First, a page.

Two tablets to take on iPad
At last they are coming, the products that will give Apple's iPad a run for its money. I've had a glance at a couple of tablets in the last few days, that might just challenge Apple's dominance in a market that the company kickstarted last year.
The first is the Motorola Xoom, leading the charge for Google's Android operating system. We've already seen quite a few Android tablets, notably the Samsung Galaxy Tab, but they've barely managed a dent in the iPad's almost total dominance of the market. That might be because they were running a system designed primarily for smaller screens, but now Android Honeycomb, tailored for tablets, is here and the Xoom is the first to show it off in the UK.
My first issue was with turning it on. I eventually found the power button on the back of the tablet next to the camera, not a great place for it, especially as you have to keep returning to it when the Xoom goes to sleep. It's a small detail, but just the kind of thing that Apple seems to get right.
Mind you, once I'd turned it on the Xoom proved an impressive device, fast, and with an intuitive user interface. The high resolution 10" screen made videos and photos look great. The five megapixel rear-facing camera produced better pictures than its equivalent on the iPad 2 - and while I still can't quite see the point of taking photos on a tablet, it's a great place to view and edit them. There's a front-facing camera for video calls too - I tried out Google Talk with a colleague, which worked well, but as yet there's no Skype app.
For your surfing needs, the Xoom features Google's Chrome browser which has two advantages over the iPad's Safari - it has tabbed browsing allowing easy switching between different sites, and it supports Flash, so you can watch all those web videos that aren't visible on Apple's tablet.
But there are two main weaknesses in the Xoom - the apps and the look and feel of the device. Right now there just aren't enough Android applications that are up to the standard of the best on the iPad - like the social magazine Flipboard, or Apple's own iMovie editing app and Garage Band music application. And by contrast with the IPad 2 the Xoom feels heavy and a little cumbersome. In other words it's great compared with the first iPad, but Apple has already moved on.
The second device I got to examine was the Blackberry Playbook, which goes on sale in the USA next week and in the UK by the end of June. When I say examine, I mainly sat back while the co-CEO of RIM, the Canadian firm behind the Blackberry, put the tablet through its paces.
Mike Lazaridis, who founded RIM back in 1984, proved a deft and enthusiastic demonstrator. He plugged the Playbook into a large television screen via an HDMI cable to show off some hi-def video content, which looked great. Even more impressive, he was then able to surf the web and use various apps on his small screen, while the video kept on playing on the television.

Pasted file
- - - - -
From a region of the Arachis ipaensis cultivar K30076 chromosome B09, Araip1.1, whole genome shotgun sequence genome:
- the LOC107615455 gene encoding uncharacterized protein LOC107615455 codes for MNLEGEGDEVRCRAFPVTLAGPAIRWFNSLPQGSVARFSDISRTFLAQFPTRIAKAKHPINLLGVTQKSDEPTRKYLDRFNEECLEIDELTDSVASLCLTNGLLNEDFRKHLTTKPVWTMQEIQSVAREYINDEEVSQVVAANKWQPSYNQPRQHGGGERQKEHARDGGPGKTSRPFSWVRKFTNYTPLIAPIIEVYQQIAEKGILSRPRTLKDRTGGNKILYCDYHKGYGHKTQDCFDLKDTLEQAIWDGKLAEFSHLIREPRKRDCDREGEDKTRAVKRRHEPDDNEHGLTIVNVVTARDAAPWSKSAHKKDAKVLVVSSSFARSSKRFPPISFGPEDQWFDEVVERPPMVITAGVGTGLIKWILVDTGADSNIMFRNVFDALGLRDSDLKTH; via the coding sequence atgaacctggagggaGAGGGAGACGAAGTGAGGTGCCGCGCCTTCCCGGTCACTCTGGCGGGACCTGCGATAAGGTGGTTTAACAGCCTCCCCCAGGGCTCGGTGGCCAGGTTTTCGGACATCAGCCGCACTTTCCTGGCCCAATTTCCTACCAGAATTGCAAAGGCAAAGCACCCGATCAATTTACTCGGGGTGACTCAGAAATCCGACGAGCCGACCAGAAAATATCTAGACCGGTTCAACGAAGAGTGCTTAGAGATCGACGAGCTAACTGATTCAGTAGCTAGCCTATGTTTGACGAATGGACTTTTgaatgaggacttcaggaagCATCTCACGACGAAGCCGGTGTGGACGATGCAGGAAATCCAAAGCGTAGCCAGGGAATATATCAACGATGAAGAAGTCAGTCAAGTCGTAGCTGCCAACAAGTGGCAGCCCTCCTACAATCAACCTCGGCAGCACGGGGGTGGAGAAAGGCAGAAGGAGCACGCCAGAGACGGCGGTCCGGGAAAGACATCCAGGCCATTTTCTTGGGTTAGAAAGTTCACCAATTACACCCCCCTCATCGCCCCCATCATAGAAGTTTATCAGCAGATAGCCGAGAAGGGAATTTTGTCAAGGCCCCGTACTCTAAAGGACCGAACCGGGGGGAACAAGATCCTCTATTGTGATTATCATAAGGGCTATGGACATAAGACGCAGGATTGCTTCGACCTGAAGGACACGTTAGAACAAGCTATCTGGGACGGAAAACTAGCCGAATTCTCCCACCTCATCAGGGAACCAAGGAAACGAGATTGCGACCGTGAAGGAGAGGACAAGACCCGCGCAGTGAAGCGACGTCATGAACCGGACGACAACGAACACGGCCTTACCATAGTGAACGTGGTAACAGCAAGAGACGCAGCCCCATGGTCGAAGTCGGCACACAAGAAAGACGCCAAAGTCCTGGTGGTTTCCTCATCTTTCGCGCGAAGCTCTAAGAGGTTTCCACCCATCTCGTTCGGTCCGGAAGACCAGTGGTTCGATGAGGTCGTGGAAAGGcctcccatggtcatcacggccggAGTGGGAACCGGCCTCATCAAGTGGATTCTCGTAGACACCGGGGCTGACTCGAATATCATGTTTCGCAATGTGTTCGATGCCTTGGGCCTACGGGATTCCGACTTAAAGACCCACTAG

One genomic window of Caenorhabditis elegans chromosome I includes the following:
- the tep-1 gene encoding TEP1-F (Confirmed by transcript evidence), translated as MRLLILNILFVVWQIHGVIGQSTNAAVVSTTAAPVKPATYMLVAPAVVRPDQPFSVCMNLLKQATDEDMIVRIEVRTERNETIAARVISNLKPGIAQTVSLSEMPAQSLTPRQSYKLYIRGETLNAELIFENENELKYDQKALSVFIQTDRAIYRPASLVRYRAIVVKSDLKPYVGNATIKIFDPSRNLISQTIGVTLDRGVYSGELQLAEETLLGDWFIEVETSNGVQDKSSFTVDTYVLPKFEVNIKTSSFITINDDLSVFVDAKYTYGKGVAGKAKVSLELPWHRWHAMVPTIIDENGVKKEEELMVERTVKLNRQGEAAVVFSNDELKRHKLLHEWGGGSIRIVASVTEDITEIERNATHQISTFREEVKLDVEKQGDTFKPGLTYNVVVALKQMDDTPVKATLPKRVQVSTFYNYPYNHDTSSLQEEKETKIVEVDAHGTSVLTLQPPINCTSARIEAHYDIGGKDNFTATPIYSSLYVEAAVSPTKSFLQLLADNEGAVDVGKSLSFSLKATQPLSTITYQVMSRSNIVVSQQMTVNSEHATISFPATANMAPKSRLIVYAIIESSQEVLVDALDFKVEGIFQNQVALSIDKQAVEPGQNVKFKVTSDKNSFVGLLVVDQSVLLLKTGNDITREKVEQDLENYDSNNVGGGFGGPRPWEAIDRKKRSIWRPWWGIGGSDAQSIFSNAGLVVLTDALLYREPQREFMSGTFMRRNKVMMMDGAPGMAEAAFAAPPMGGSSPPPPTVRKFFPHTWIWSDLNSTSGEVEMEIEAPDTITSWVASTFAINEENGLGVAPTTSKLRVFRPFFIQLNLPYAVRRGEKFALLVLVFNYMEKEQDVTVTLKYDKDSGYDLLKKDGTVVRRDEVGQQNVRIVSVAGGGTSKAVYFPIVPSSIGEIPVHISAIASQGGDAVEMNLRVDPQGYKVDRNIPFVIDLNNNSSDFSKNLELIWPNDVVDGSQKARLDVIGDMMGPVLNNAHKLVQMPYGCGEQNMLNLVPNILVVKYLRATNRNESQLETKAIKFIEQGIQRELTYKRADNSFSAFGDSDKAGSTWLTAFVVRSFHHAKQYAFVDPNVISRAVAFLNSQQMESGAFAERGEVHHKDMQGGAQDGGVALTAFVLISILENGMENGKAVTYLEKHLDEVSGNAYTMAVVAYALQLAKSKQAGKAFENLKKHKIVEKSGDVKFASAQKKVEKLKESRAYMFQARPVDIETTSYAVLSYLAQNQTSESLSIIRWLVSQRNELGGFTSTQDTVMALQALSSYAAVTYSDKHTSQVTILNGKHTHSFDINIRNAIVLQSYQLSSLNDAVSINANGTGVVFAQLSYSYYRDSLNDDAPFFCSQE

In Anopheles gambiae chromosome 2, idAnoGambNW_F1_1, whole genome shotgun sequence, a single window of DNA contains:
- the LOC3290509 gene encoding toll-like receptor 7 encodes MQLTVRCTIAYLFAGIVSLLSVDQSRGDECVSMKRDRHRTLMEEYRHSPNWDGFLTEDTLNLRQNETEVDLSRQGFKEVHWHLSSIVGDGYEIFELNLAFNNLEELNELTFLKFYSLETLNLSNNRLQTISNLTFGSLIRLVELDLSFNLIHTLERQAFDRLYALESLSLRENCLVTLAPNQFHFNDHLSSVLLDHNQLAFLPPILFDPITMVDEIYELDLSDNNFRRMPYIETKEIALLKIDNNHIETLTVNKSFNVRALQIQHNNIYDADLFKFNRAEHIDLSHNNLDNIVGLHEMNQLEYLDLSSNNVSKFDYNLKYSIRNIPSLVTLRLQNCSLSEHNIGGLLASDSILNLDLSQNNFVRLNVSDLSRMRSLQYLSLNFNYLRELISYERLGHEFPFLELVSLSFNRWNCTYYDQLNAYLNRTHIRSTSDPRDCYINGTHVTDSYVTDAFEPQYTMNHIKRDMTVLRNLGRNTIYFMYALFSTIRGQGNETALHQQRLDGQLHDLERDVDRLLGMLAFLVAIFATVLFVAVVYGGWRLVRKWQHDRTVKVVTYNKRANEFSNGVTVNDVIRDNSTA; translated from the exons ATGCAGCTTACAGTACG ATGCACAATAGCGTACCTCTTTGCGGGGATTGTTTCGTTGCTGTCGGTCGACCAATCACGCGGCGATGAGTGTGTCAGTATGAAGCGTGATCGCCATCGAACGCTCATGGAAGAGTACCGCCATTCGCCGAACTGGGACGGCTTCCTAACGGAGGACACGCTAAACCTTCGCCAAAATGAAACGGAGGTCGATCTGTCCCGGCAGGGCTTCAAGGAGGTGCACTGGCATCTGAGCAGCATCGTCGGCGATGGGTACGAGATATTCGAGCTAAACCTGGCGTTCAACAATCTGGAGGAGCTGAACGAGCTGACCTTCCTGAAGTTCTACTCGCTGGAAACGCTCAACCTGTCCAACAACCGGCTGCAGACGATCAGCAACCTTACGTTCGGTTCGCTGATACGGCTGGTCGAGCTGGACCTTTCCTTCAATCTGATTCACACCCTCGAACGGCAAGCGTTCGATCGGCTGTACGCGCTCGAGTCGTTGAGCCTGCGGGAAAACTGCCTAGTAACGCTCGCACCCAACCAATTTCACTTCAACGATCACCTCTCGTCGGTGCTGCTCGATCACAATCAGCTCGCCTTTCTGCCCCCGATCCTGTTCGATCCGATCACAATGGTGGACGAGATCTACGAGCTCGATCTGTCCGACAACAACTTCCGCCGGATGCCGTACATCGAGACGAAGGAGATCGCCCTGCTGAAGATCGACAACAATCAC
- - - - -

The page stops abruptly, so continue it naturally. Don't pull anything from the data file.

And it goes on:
The Playbook looked slick and capable, though I still have some doubts about whether a 7" device will find a large gap in the market between smartphones and larger tablets like the Xoom and the iPad. Mr Lazaridis is confident that its sheer portability is a key attraction, but if that's the case I'm not entirely sure why there is quite so much stress on the ability to plug it into a television.
The Playbook will also need to work hard to convince developers to build the apps it needs to compete with Apple and Android. But from what I saw it is an impressive piece of hardware which should attract plenty of customers amongst the existing Blackberrry crowd - the business types, that is, not the BBM teenagers for whom Blackberry is now a cool brand. RIM says it's looking to attract both its enterprise users, with the promise of a link to their existing Blackberrys and the device's trademark security, and the average consumer. I'm not entirely sure the Playbook can bridge that gap.
Whilst we were chatting about his new toy, in which RIM has invested so much of its future, Mike Lazaridis was bubbly and enthusiastic. Then I asked a question about RIM's problems in India and the Middle East where it has been in battles with governments concerned that the Blackberry is just too secure for their police to monitor.
Suddenly, the atmosphere in the room chilled, Mr Lazaridis told me my question was unfair, and his PR executive informed us that the interview was over. We were there, apparently, to discuss the new product and nothing else.
RIM is not alone amongst technology firms in wanting to exert tight control over its message but it seems surprising that the company would not address an issue of great interest to its customers across India and the Middle East.